LocationAlhambra , CA
Dr. Juk “J.” Ting is a staff physician practicing emergency medicine and an assistant clinical professor at the City of Hope Comprehensive Cancer Center in Duarte. He is also a Boeing 747 pilot for a freight company, Kalitta Air, which flew coronavirus-related State Department evacuations.
He and several pilots immediately volunteered to fly the first evacuation flight when they got emails from the company at the end of January, asking for volunteers to get people out of Wuhan on Jan. 29.
“I can’t imagine being in that situation. You’re trapped in a city: there’s no medical care and you can’t get out. How horrible is that?” Ting continues, “we’re talking about no food, no water, no supportive system in place and you’re trapped. I’d certainly like to get people out of there.”
Ting is one of four pilots who flew over 200 people, including 195 evacuees, State Department officials and medical personnel from Wuhan city, Hubei province, China to Anchorage, Alaska.
The pilots were then relieved by four others in Alaska, the plane was refueled and went on to March Air Reserve Base in Riverside County, Calif., where the evacuees were the first group of Americans to undergo federal quarantine.
The Boeing 747 – also known as a 747 or jumbo jet – is designed as both a passenger airliner and a cargo plane. A freighter 747 equipped with seats and medical equipment was fitted for the evacuation. The freight 747’s upper deck and cockpit is isolated from the lower cargo deck.
“We were completely sealed off during the passenger loading and unloading. [..] Being in the medical field, I can tell if it’s a Hollywood separation or a medical separation,” Ting says.
Because it was a freight plane and not originally intended for passengers, some safety precautions and pressurization is different, according to Ting. They flew “low and slow,” to protect the passengers’ health and oxygen levels in case of depressurization, for 12 hours from Hubei to Alaska, switching between pairs of captains and first officers during the flight.
Why would the State Department charter a freighter instead of a passenger plane?
“Do you know how difficult that is to clean?! I mean, there are just so many potential places that cannot be cleaned. [… A cargo plane] with seats in there, medical equipment in there, it can be easily cleaned, easily taken apart. When all these other countries use passenger airplanes I’m thinking, ‘Wow, how are you going to clean all those spaces? The bins, the carpet?’”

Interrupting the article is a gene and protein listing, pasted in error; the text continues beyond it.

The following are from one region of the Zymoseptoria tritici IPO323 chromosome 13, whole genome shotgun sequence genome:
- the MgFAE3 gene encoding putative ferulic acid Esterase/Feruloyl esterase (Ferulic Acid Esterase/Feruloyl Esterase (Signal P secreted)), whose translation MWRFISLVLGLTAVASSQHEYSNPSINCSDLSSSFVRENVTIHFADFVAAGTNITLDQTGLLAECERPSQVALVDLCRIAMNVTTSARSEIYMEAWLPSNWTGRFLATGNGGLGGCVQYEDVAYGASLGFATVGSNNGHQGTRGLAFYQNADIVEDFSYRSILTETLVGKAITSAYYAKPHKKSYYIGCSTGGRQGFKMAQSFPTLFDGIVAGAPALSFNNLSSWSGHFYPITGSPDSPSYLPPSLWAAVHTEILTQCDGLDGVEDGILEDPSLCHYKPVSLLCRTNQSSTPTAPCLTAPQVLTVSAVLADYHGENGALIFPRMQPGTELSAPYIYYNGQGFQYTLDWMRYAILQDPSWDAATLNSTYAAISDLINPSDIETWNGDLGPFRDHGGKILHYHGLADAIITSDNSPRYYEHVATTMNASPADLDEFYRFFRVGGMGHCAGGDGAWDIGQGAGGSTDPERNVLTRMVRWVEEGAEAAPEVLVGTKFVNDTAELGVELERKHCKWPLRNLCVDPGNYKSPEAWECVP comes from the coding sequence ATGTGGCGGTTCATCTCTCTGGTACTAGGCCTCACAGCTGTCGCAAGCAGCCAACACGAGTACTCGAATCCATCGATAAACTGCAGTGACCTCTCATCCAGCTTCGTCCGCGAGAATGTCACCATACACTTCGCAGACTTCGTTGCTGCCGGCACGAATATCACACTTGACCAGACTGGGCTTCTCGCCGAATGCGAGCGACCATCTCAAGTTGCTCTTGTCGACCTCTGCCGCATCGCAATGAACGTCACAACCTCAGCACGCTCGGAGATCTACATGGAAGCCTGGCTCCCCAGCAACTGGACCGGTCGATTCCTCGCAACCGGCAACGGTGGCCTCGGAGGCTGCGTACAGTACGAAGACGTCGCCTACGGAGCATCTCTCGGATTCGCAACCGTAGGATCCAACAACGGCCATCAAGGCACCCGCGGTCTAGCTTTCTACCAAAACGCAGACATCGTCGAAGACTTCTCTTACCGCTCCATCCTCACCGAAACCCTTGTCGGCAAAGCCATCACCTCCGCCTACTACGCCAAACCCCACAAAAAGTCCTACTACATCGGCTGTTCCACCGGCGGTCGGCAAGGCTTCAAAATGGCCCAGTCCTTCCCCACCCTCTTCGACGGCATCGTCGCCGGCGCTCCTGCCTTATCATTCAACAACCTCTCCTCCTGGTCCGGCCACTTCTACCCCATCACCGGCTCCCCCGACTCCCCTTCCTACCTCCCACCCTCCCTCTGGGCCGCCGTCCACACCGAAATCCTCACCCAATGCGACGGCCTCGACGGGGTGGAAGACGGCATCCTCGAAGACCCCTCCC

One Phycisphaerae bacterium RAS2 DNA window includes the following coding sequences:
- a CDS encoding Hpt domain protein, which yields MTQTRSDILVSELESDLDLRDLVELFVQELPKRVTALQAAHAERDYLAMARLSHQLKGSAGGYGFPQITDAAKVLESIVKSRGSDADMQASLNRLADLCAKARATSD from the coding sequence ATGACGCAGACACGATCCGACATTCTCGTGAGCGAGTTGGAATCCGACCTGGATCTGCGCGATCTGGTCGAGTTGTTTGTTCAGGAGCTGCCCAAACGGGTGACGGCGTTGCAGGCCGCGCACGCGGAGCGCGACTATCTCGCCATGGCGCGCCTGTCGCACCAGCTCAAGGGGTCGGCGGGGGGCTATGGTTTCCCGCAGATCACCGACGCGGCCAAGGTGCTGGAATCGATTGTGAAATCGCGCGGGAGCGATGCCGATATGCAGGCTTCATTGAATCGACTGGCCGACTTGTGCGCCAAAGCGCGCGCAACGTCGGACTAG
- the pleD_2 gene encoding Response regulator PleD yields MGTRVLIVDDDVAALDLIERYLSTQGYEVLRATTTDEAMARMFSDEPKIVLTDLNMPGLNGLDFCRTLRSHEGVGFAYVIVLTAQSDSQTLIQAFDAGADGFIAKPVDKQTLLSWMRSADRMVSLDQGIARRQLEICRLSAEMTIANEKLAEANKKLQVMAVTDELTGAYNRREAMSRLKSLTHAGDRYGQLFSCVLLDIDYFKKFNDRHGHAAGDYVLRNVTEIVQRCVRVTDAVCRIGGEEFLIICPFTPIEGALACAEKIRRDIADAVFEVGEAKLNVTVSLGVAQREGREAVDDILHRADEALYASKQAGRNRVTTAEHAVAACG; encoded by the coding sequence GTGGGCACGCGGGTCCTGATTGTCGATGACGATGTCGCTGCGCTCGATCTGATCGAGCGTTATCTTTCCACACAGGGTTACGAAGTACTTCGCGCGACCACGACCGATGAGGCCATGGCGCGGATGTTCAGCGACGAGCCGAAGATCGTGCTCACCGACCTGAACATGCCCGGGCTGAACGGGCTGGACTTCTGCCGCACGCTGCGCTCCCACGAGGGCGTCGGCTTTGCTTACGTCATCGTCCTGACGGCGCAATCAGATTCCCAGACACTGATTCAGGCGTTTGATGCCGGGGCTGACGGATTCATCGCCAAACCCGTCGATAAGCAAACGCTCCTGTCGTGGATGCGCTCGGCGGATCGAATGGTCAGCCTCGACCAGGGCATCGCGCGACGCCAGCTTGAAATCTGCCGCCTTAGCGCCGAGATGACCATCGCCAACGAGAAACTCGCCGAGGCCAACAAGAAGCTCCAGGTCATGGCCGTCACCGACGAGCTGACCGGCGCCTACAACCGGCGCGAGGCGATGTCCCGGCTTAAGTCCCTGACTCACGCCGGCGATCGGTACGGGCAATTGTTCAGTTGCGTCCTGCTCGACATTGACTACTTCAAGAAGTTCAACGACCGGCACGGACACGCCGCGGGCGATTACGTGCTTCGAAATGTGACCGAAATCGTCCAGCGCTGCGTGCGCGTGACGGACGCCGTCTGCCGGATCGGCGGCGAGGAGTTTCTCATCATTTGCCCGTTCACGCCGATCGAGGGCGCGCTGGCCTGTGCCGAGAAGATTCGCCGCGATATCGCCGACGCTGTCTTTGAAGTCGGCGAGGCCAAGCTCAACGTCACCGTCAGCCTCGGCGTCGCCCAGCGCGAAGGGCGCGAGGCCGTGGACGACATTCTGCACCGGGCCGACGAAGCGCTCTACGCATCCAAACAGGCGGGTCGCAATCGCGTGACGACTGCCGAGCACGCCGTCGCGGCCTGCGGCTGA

Even though Ting is an emergency medical doctor, his mission with Kalitta Air on this particular day was to ensure everyone got out of Wuhan safely. He did no medical evaluations nor was he involved in the screening of passengers.
As more people around the country are diagnosed with or recovering from COVID-19, there is a need to care for their health.
Ting brings up the February protests to house coronavirus patients at Fairview Development Center in Costa Mesa, Orange County, Calif. and says it’s terrible that the protesters don’t want to help fellow citizens.
“You’re living in the comfort of your own home, and these people need a place to go. Hey, if they need a room from my house to accommodate patients, sure take a room – take two! And I’d take them into my home until they get better,” he says.
As recently as Thursday, March 12, California Gov. Gavin Newsom issued an executive order, allowing “the state to commandeer hotels and medical facilities to treat coronavirus patients and permits government officials to hold teleconferences in private without violating open meeting laws,” according to the Los Angeles Times.
Throughout the conversation Ting stresses the importance of treating others with kindness.
Ting spent the first 14 years of his life in Taiwan and says the difference in the school systems is what gave him this outlook.
In Taiwan, Ting says, the students are expected to conform. When he moved to Orange, Virginia, his high school and community college teachers encouraged him to learn and find his interests.
When it comes to the coronavirus, Ting is obviously in disbelief that there are some out there who don’t want to bring those with the virus into their community for care. He says, “Don’t panic, and help out fellow citizens. Don’t go protesting. […] Let’s lend a helping hand. You go to church every Sunday, and this is the best decision you can make on Monday morning?”
Ting’s Mondays can vary widely from week to week. Some weeks he’s at City of Hope while in others he’s flying, which he learned to do during his residency at the Cleveland Clinic, in Cleveland, Ohio. He earned his pilot’s license in 1997; commercial license in 2000. Ting has held a range of flying jobs, all while working as an emergency medical doctor, including KNX 1070 traffic report and United Express.
Now he works in two-week rotations between Kalitta Air and City of Hope. Kalitta’s work isn’t usually medical rescues. According to Ting they have a range of jobs; cherries out of Chile, lobster from Canada to China or cargo for the government and other airlines.
“A little airplane and a little hospital, now big hospital, big plane,” he goes on to explain, “it brought me happiness. I think there are a few things that I learned in life; if you find something that you’re happy doing you never have to work a day in your life.”
Whether it’s saving lives or flying planes, being paid is just a happy bonus for Ting. These coronavirus evacuations happened to be both.